Think about your best friend.
It is likely that a whole range of memories, feelings, and impressions come to mind.
Now imagine that someone asks you to describe that person–using only one word.
You could, perhaps, mention your friend’s race or ethnicity. But that is hardly a complete picture. Same issue with gender. Or with age.
Maybe you should go with a word that describes your friend’s personality. Something like bubbly. Or serious. Or introverted. Still pretty vague, huh?
So maybe you turn to other descriptors—something like rich, smart, sneaky, or funny. Or perhaps you should focus on a word that reveals something about what your friend values—kind, religious, generous, driven.
Clearly, you can’t possibly sum up everything you would want someone to know about your best friend using a single word. You need a full range of descriptive language to even begin to fill in a complete picture.
Sadly, this impossible task all too often mirrors what people experience when they need help with a health issue—including when they are struggling with a substance use disorder.
Rejecting the Reductive
If your doctor or your therapist has reduced you to a single defining feature—say, as a person with anxiety or an individual who is addicted to alcohol—they may be blind to crucial information about you. This reductive thinking can undermine the care you receive. If, for example, your substance use disorder is considered without reference to your ongoing anxiety (or vice-versa), the approaches to treatment may be incomplete and therefore ineffective at best or dangerous at worst.
Obviously, it is impossible for your therapist or other medical professional to acquire a truly complete understanding of your life. But that doesn’t mean you should let yourself be slotted into a category based on a single attribute or condition. Instead, you need to be sure that the person who is treating you is committed to a holistic approach in which they work to care for the whole person rather than just taking a one-size-fits-all approach.
Defining the Holistic Approach
Let’s return to our example above and imagine that you are battling a substance use disorder and also suffering from ongoing anxiety. Maybe you begin looking for a treatment center to address your substance use disorder. Meanwhile, you might be seeing a doctor who helps you manage your anxiety with medication.
That may sound just fine, but if the treatment center doesn’t know about your anxiety and the doctor doesn’t know about your substance use disorder, you and those treating you are not taking a holistic approach. And that can be dangerous.
For example, the doctor treating you for anxiety might make very different recommendations if they knew you had a substance use issue. Prescribing medication for those who struggle with addiction can have significant risks. If your doctor had access to a more complete picture of your situation, better options could be considered.
All of which is to say, a holistic approach to care is not limited to addressing a single issue. Holistic care involves finding the best treatment options for a given person based on a range of interwoven factors.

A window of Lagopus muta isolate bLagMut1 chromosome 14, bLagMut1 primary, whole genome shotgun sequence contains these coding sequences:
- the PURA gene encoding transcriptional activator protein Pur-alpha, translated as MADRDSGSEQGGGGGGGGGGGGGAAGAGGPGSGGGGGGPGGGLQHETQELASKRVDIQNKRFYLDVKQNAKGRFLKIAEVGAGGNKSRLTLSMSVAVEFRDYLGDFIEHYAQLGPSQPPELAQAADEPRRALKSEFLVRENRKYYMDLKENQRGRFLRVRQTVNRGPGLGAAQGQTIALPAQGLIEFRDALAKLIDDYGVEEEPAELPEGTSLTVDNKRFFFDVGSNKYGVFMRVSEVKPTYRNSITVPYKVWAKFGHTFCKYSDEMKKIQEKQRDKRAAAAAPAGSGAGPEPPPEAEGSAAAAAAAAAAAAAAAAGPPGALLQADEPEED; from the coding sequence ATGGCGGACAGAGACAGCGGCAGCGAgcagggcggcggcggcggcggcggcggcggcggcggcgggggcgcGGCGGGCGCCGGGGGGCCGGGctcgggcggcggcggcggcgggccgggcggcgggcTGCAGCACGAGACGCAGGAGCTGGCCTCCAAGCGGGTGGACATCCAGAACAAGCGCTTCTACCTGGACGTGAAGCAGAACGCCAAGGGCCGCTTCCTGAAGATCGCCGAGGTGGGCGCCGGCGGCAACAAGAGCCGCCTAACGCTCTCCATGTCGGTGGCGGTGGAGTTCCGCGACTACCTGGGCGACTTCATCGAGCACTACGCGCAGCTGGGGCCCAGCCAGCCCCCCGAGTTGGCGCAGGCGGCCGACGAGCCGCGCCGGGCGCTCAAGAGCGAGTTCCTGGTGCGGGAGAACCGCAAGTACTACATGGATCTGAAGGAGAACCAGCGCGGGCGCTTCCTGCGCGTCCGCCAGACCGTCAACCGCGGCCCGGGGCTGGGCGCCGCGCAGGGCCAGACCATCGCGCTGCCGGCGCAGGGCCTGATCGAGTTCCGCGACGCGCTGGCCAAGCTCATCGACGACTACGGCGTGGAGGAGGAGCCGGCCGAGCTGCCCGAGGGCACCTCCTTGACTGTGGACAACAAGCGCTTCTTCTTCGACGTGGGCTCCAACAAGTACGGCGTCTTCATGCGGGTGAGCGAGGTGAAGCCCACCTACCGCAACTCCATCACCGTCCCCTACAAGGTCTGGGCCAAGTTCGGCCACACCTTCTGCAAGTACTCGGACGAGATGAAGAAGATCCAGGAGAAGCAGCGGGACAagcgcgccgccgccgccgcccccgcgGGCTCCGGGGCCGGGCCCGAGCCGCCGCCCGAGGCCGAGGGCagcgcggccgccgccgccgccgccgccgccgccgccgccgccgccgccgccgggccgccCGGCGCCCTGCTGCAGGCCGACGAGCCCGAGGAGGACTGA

Key Factors to be Considered
Several things should always be taken into account when a medical professional is designing a personalized treatment plan for someone.
For example, a full consideration of a person’s mental and physical health takes into account family history (in other words, genetics) as well as individual biology. It takes into account physical and social environments of the person’s past, including whether the person dealt with any adverse childhood experiences (sometimes known as ACEs). A look at current home and work environments is also helpful, as is getting a clear sense of an individual’s habits when it comes to managing stress, eating, exercising, and sleeping. The strength and nature of a person’s relationships can also be revealing.
A look at that list makes it abundantly clear that defining someone as “a person with a substance use disorder” is in no way sufficient. To provide a firm foundation for lasting sobriety, a much richer sense of a person is an absolute necessity.
You Can Be Wholly Confident We Use a Holistic Approach
When you seek treatment for a substance use disorder at The Aviary Recovery Center, you can be assured that we will take the time to get to know you, to listen to you, and to craft a personalized treatment plan that takes into account the wide range of factors that could be contributing to your disorder. We have the expertise to address any co-occurring mental health disorders—like anxiety, depression, or post traumatic stress disorder (PTSD)—that accompany and possibly impact your substance use disorder. And we will take into account your physical health, your personal history, and your current situation and goals.
All told, you can count on us to offer holistic treatment options that will serve as the foundation for your recovery journey (which can also be approached in a holistic way) and support your long-term sobriety.